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UCF Researchers’ Model Predicts What Causes Sea Level Rise on Florida’s Coasts


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High surf pounds the Jacksonville Beach Pier during Hurricane Dorian on Wednesday.

High surf pounds the Jacksonville Beach Pier during Hurricane Dorian. Photo: David Luckin/WJCT

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University of Central Florida researchers have developed a model that leaders can use to plan for sea level rise in the state’s coastal regions.

UCF Department of Civil, Environmental, and Construction Engineering’s Thomas Wahl says their model doesn’t predict when or where sea level rise will happen. 

But Wahl says it can look at historical data and determine which natural events have caused very high sea levels in coastal regions in the past.

“And that is something that can help guiding some of our flat-risk assessments and maybe also some of the adaptation planning that has to be going on at some point to mitigate the impacts from sea level rise.”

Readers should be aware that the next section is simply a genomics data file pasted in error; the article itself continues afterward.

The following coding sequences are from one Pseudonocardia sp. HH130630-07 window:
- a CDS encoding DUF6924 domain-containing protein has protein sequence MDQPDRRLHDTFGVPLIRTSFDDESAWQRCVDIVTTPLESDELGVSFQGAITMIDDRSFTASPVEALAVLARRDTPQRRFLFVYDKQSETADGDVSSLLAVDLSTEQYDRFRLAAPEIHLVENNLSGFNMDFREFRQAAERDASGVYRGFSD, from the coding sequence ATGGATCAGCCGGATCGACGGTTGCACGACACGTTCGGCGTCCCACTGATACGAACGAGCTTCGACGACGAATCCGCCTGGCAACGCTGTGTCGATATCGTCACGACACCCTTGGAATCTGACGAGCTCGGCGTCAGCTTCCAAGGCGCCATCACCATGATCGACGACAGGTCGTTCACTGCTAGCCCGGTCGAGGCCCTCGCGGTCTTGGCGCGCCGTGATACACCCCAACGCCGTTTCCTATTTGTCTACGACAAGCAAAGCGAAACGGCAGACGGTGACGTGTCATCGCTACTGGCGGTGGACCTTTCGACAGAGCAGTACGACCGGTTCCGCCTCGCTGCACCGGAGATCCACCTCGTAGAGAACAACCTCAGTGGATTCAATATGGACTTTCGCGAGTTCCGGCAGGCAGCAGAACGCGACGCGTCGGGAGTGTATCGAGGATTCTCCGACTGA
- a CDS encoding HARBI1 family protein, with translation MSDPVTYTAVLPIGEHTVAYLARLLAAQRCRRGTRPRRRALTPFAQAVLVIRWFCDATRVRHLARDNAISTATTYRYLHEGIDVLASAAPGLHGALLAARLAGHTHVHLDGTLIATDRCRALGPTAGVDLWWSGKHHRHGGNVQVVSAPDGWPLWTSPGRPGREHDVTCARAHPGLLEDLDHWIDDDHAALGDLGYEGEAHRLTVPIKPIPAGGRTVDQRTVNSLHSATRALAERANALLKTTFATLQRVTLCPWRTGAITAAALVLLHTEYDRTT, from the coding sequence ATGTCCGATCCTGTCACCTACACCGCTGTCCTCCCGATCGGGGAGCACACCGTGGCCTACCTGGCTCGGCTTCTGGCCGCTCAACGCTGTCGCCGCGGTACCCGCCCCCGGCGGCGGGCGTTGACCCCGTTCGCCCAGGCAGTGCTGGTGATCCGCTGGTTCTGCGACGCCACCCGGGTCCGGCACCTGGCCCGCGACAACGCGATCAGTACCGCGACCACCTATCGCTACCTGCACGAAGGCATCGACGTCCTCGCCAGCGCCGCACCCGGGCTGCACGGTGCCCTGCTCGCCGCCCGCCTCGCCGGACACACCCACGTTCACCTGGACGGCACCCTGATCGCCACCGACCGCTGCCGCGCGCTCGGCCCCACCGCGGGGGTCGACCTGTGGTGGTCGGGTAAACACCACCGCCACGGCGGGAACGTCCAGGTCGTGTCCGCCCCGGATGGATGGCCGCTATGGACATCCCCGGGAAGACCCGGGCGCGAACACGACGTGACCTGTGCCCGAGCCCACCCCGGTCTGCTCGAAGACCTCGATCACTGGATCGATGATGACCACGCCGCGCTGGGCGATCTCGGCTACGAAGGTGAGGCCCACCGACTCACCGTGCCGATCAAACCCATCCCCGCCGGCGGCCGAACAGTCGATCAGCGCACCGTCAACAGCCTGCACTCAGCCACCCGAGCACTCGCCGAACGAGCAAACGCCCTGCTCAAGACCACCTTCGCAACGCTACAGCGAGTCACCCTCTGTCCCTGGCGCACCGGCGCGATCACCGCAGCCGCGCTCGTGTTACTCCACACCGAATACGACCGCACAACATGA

Wahl says that means resilience strategies should take into consideration that storm surge during hurricanes has been the main driver of sea level rise on Florida’s Gulf Coast. 

He says the same should be done for Florida’s South Atlantic Coast where higher than normal tides – often called king tides – have been the main reason for higher water levels.

The study was published in the journal Nature Scientific Data.

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Abe Aboraya

About Abe Aboraya

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Abe Aboraya started writing for newspapers in High School. After graduating from the University of Central Florida in 2007, he spent a year traveling and working as a freelance reporter for the Seattle Times and the Seattle Weekly, and working for local news websites in the San Francisco Bay area. Most recently Abe ... Read Full Bio »

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